In a just universe, you would have a reprieve after all that you have faced,to move forward after IBC and leave it behind. In a just universe, none of us would have to face it even once. You faced it a second time and now you are still moving forward. I wish with all my heart, and am praying, that the Taxol that took it’s toll on you has done it’s job, that your future and amazing legacy will be secured, and your beautiful boys can be blessed by their mommy for decades to come. You have helped me to be less afraid.

    You are a scientist, an advocate, a wife, a mommy, a spiritual seeker and a powerful woman, and you manage to do and be all of this with cancer fighting you for your life. Bless you Susan. You have made a profound impact on my life, my survivorship, and my future.

    Wishing you peace, happiness, and health in the coming year,
    with great respect,

    Elizabeth,
    IBC sister and aspiring IBC awareness advocate

    *****

    Happy New Year!


    Read Susan’s blog at Toddler Planet

    So good to wind this one down. It was a good year.

    This was the year I moved forward out of cancer land, getting stronger, putting the experience behind me while looking forward to doing something good. I have heard it can take a good three years to start feeling “normal” again, whatever that is. Normal before was a woman 45 years young, now normal is middle age. It’s ok, it feels like at least I’m moving into an energetic middle age!

    While my personal journey is moving along, I continue to be amazed at how many people still have not heard of Inflammatory Breast Cancer. I’ve been talking to a lot of strangers lately, and not a single one knew what it was. The only one who had even heard of it was breast cancer survivor I met having tea with my girl. She had just had a recurrence 16 years later, and she was 80(-ish??) years young. I look around me and I see women everywhere getting the word out, and yet so few still know!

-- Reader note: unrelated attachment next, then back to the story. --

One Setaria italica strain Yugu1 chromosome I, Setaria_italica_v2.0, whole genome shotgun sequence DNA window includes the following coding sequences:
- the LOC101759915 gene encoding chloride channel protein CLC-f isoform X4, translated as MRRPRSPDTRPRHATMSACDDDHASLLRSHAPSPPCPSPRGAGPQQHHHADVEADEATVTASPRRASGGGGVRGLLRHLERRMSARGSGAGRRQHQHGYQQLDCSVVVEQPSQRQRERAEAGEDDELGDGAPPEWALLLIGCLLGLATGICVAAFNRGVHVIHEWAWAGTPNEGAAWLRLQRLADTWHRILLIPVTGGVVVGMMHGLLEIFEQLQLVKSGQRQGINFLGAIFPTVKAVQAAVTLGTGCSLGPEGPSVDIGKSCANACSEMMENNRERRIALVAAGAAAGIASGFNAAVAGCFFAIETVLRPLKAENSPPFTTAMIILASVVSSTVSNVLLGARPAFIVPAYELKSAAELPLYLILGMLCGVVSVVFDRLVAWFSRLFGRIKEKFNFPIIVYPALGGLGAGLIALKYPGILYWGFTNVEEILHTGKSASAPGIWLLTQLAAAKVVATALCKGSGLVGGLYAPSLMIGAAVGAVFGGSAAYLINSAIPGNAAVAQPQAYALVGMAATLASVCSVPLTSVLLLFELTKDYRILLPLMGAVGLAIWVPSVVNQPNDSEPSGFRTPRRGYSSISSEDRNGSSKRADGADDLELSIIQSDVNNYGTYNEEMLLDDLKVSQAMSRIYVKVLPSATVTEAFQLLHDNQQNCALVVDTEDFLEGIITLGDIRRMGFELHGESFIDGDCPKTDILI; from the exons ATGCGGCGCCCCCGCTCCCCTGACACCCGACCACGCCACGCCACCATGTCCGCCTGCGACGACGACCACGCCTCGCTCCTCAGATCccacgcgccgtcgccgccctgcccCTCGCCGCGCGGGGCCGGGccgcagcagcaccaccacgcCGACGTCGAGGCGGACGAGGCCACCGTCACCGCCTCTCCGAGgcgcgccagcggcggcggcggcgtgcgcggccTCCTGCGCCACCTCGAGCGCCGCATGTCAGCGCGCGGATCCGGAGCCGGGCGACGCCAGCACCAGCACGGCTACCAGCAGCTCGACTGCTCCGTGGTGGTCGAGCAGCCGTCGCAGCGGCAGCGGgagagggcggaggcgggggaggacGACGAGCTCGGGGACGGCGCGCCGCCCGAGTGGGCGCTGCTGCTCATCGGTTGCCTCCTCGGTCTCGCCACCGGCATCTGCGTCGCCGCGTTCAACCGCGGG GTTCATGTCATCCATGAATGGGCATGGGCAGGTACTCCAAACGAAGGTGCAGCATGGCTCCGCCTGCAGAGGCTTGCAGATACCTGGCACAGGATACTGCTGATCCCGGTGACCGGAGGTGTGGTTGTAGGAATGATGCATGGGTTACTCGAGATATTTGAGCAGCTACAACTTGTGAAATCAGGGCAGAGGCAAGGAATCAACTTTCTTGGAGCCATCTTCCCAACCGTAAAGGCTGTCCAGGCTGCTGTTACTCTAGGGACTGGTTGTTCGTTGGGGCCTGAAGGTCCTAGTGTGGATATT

And, I continue to see the cancer beast at work in the lives of children, when I go to work. I hate it. One of my patients today was a young woman with leukemia. I just read “The Emperor of All Maladies”, a fascinating book about the history of cancer and cancer treatment. I have a new understanding of this cancer, as well as a deep appreciation for the drug that only came into use just in time for me and my contemporaries. I am acutely aware that without the persistent efforts and numerous setbacks of many, many dedicated people, I would not be alive today. This young woman will likely recover, but she’ll have to fight, and fight hard. Research is what it takes, lots and lots, persist, test, develop, learn, while in the meantime so many are just trying to stay on the planet until the new breakthrough that could cure them. The work is never done and I hope 2011 shows me more clearly how I can do my part.

    Three years ago at this time I was just coming pack from an exhausting ordeal, breathing a sigh of relief while keeping my fingers crossed, knowing I would be challenged to stay in present time for the next three years, as I faced the major hazard period for IBC.

    Tonight, as I write, I am taking inventory of my body and it’s odd complaints and it’s aches and pains, hoping that I can truly say that I remain NED. February will be four years.